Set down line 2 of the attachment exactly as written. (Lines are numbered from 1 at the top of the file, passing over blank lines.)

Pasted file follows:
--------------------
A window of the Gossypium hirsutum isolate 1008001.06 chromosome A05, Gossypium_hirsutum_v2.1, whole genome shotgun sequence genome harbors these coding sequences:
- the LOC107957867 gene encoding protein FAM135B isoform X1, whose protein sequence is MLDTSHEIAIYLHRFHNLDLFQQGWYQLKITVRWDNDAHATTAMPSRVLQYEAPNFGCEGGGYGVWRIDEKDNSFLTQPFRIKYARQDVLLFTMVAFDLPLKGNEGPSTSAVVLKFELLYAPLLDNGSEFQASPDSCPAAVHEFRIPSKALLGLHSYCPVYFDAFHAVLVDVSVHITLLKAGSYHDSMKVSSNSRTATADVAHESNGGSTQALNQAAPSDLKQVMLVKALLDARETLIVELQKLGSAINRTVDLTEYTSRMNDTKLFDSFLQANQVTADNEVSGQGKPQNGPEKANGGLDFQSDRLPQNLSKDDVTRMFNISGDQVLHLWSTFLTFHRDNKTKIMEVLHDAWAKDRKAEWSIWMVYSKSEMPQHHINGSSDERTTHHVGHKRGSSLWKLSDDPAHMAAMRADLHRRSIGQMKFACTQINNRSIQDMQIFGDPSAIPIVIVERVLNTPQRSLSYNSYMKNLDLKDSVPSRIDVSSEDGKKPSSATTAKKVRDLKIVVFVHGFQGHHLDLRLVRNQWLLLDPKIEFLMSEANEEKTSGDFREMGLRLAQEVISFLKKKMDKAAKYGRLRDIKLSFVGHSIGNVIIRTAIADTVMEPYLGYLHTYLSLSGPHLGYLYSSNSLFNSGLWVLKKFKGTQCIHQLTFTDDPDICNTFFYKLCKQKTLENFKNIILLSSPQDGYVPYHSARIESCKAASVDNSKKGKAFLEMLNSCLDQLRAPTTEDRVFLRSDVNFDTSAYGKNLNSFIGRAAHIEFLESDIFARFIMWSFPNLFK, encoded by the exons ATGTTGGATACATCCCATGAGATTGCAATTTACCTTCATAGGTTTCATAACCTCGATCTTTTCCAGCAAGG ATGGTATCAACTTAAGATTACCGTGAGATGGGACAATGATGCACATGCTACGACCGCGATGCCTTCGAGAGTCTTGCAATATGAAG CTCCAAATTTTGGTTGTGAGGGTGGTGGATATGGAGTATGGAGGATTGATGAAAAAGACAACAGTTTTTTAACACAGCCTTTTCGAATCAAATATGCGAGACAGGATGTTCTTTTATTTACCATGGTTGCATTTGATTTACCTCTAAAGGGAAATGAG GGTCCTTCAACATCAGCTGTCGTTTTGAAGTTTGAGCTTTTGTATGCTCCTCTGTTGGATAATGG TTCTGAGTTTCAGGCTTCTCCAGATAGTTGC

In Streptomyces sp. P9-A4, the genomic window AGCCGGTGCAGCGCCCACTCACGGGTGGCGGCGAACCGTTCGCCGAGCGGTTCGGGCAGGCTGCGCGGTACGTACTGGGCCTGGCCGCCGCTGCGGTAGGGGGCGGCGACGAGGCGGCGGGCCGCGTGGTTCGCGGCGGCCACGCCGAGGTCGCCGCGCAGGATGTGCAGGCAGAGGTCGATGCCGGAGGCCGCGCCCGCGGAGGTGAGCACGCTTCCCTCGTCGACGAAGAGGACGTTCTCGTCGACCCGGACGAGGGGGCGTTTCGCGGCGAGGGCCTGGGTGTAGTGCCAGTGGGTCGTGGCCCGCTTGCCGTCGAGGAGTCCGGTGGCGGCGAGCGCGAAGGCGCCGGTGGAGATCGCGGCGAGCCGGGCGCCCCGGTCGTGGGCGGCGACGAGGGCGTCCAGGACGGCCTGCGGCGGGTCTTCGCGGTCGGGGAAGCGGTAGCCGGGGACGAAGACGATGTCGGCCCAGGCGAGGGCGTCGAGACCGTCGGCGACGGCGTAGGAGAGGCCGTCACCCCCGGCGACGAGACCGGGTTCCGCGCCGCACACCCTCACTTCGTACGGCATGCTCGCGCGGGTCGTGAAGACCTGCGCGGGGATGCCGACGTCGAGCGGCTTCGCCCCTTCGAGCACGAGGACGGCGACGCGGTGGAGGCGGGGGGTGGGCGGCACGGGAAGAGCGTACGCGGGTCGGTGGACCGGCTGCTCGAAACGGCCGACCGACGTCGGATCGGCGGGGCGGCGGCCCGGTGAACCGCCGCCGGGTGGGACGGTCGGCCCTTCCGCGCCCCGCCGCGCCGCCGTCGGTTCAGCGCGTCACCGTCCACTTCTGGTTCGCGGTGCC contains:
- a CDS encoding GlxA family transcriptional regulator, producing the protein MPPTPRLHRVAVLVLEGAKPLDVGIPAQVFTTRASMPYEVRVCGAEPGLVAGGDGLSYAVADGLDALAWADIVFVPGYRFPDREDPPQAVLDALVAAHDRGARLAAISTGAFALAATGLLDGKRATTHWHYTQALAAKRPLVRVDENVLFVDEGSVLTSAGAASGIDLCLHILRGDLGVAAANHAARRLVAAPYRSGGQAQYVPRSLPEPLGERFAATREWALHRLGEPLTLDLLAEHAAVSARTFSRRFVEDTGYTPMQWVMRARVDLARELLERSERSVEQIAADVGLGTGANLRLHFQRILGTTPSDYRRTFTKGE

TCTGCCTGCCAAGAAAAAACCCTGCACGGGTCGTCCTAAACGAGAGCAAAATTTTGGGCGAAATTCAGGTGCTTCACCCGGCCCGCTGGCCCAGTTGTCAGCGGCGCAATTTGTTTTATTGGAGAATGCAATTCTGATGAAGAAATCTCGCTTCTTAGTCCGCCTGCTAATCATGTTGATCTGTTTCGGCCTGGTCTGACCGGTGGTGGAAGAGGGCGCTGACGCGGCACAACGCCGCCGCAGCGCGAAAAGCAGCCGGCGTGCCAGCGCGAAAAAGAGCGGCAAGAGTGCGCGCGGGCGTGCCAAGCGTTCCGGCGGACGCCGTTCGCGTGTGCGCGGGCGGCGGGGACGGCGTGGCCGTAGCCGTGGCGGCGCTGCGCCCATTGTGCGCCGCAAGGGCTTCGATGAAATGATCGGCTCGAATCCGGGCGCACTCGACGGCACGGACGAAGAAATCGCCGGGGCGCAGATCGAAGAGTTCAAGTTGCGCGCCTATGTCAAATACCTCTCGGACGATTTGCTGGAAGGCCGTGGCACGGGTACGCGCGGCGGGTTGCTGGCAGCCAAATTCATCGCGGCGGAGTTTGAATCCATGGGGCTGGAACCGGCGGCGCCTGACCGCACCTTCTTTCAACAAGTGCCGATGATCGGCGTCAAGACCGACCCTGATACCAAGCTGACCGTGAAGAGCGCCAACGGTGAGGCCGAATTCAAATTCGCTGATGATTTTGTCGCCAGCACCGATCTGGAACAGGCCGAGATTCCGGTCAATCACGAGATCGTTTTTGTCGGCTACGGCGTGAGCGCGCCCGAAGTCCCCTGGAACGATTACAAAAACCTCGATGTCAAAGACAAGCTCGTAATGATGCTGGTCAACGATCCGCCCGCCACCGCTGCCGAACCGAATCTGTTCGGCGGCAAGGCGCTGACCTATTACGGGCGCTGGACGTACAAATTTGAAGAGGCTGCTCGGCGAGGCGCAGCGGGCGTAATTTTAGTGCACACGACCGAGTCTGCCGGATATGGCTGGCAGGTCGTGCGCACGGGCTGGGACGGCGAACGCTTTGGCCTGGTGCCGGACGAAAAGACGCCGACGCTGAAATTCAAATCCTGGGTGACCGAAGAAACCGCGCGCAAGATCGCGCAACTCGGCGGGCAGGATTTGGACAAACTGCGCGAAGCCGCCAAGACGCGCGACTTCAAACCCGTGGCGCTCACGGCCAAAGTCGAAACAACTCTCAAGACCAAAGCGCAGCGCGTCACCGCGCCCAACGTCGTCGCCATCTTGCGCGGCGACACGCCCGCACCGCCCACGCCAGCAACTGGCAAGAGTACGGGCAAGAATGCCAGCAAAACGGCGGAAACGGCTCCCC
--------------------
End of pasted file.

- the LOC107957867 gene encoding protein FAM135B isoform X1, whose protein sequence is MLDTSHEIAIYLHRFHNLDLFQQGWYQLKITVRWDNDAHATTAMPSRVLQYEAPNFGCEGGGYGVWRIDEKDNSFLTQPFRIKYARQDVLLFTMVAFDLPLKGNEGPSTSAVVLKFELLYAPLLDNGSEFQASPDSCPAAVHEFRIPSKALLGLHSYCPVYFDAFHAVLVDVSVHITLLKAGSYHDSMKVSSNSRTATADVAHESNGGSTQALNQAAPSDLKQVMLVKALLDARETLIVELQKLGSAINRTVDLTEYTSRMNDTKLFDSFLQANQVTADNEVSGQGKPQNGPEKANGGLDFQSDRLPQNLSKDDVTRMFNISGDQVLHLWSTFLTFHRDNKTKIMEVLHDAWAKDRKAEWSIWMVYSKSEMPQHHINGSSDERTTHHVGHKRGSSLWKLSDDPAHMAAMRADLHRRSIGQMKFACTQINNRSIQDMQIFGDPSAIPIVIVERVLNTPQRSLSYNSYMKNLDLKDSVPSRIDVSSEDGKKPSSATTAKKVRDLKIVVFVHGFQGHHLDLRLVRNQWLLLDPKIEFLMSEANEEKTSGDFREMGLRLAQEVISFLKKKMDKAAKYGRLRDIKLSFVGHSIGNVIIRTAIADTVMEPYLGYLHTYLSLSGPHLGYLYSSNSLFNSGLWVLKKFKGTQCIHQLTFTDDPDICNTFFYKLCKQKTLENFKNIILLSSPQDGYVPYHSARIESCKAASVDNSKKGKAFLEMLNSCLDQLRAPTTEDRVFLRSDVNFDTSAYGKNLNSFIGRAAHIEFLESDIFARFIMWSFPNLFK, encoded by the exons ATGTTGGATACATCCCATGAGATTGCAATTTACCTTCATAGGTTTCATAACCTCGATCTTTTCCAGCAAGG ATGGTATCAACTTAAGATTACCGTGAGATGGGACAATGATGCACATGCTACGACCGCGATGCCTTCGAGAGTCTTGCAATATGAAG CTCCAAATTTTGGTTGTGAGGGTGGTGGATATGGAGTATGGAGGATTGATGAAAAAGACAACAGTTTTTTAACACAGCCTTTTCGAATCAAATATGCGAGACAGGATGTTCTTTTATTTACCATGGTTGCATTTGATTTACCTCTAAAGGGAAATGAG GGTCCTTCAACATCAGCTGTCGTTTTGAAGTTTGAGCTTTTGTATGCTCCTCTGTTGGATAATGG TTCTGAGTTTCAGGCTTCTCCAGATAGTTGC